Forgetting His Wonder

This is an age where our sense of spiritual possibility, transcendence, and the presence of God has been drained out. What’s left is a spiritual desert, and Christians face the temptation to accept the dryness of that desert as the only possible world. We have enough conviction and faith to be able to call ourselves believers, but we’re compelled to look for ways to live out a Christian life without transcendence and without the active presence of God, practicing what Dallas Willard once called ‘biblical deism’ — a strange bastardization of Christianity that acts as though, once the Bible was written, God left us to sort things out for ourselves.

In such a world, the Bible feels like a dead text and our prayers seem to bound answerless off the drywall… We might be fluent in the language of faith but unable to pray, overwhelmed by fear and anxiety, and victim to the compulsive, distracting habits that fill our age. We might be able to articulate the doctrine and dogma of the gospel but feel as though we’re doing so from the outside looking in.
— Mike Cosper, Recapturing the Wonder
IMG_2555.JPG

I haven’t been dishonest in saying in these last few posts of mine that these last months have been weighing on me, heart and soul. Today, I am here doing laundry and picking up the house before heading off to class for the afternoon. I’ve been praying less and less, wondering if He really is the God who hears, knowing He is, but having firm lingering unbelief weeding it’s way through my heart. Circumstances have pushed their way into being my god once more, dictating whether or not the Spirit is moving or going to make a way.

Mike Cosper’s book, Recapturing the Wonder, was truly a page turner, as I got the book on Friday and finished it within a few hours (like a good book team member). I’m a bad book owner in that I dog-ear the pages that stick out to me, remembering to go back to those pages once I am finished to recall those truths that can be very seriously life changing. There were certainly plenty of those, making it hard to figure out what exactly to pinpoint as I thought through the many ways God was convicting my heart gently. Book plug aside, this one came at such a beautiful time for the Lord to use it to point me back to Him.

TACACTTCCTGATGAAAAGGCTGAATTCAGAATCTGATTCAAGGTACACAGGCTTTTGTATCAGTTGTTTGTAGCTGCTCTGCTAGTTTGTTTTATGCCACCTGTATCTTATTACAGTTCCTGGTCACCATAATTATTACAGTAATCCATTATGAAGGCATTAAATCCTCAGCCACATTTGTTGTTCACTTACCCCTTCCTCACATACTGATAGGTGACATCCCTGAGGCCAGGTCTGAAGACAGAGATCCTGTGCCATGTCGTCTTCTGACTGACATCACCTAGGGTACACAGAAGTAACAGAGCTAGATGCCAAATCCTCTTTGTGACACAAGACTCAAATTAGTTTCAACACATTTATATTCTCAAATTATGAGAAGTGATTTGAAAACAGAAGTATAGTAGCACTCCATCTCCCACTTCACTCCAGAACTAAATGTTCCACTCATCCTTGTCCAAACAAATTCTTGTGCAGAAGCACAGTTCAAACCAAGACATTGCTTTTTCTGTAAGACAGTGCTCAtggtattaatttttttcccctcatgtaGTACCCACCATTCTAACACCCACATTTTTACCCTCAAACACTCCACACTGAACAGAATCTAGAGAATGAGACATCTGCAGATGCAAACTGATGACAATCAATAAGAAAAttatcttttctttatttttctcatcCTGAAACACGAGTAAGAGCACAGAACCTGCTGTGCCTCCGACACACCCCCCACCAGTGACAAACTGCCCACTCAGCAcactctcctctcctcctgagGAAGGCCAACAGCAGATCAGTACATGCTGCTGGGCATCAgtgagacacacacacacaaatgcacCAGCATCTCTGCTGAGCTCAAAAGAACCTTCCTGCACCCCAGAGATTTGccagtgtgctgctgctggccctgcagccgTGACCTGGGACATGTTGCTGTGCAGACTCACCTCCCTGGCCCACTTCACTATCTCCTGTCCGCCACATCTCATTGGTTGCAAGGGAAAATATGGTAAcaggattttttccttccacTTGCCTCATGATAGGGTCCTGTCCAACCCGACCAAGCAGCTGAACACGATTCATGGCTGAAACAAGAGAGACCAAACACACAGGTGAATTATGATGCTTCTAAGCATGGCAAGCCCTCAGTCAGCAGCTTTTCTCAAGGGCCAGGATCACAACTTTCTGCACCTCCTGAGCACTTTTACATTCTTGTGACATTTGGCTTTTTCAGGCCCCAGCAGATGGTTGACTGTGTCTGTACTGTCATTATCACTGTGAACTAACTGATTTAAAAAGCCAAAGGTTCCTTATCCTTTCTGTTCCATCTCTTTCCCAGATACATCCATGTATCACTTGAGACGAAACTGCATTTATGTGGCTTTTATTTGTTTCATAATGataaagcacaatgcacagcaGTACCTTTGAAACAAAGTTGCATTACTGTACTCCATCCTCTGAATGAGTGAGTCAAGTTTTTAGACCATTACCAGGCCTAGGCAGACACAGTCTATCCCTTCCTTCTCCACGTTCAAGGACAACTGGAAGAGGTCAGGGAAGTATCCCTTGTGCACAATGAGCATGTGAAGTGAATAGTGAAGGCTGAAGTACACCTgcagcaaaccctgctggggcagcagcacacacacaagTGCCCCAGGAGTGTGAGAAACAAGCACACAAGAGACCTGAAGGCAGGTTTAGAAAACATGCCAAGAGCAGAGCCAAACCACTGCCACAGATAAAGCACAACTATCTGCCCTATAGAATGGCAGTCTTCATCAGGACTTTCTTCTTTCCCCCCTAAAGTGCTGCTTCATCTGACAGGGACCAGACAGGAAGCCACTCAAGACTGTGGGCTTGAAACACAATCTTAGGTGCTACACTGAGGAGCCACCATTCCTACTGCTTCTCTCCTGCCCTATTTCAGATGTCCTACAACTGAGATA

In a world where I find myself compulsively checking my phone as a liturgy, as soon as I wake and before falling asleep, dissatisfaction and the need to be omniscient have been illuminating my face every single day with the glow of the screen. I found myself counseling someone one day to take a step away and rest, while ignoring the fact that the Spirit had those words for me. Like the above quote said, I found myself fluent in the language, but my heart had forgotten the language. Lord, have mercy.

Maybe the desert seasons not only push us to pursue the heart of God because we long for what is lost, but they also prune away that which is ugly, that which finds itself to be too religious to look at the Cross of Christ for comfort. Maybe the desert is only the desert so that, like when something is aching in our body, we go to the physician to fix what has dried up. Maybe all of life is that beautiful paradox of grace and struggle, and we can finally stop attempting to dress up the desert and call it for what it is so we may find that life abundant, bearing the scars of a wrestling match. It takes a death, many deaths, of saying no to what looks appealing in order to reorder a life that bears much fruit.

Taste and see that the Lord is good.

So I take a deep breath of the warm, glory filled smells of Downy from my fresh pile of laundry, I thank God for the beauty found amidst mundane, and I praise God for another morning where the sun has come up and His mercies are new. I wear the limp proudly, a badge saying to all who see that His grace is here; it has found even me. I bask in the paradoxes found in this faith, dying to my need-to-know heart, and asking Jesus once more to help me bear whatever Cross today finds. The battle has been won, friends, and I want each step and breath to once more leave me in awe of wounds ever flowing, grace upon grace, calling me into a new Kingdom where I am not god.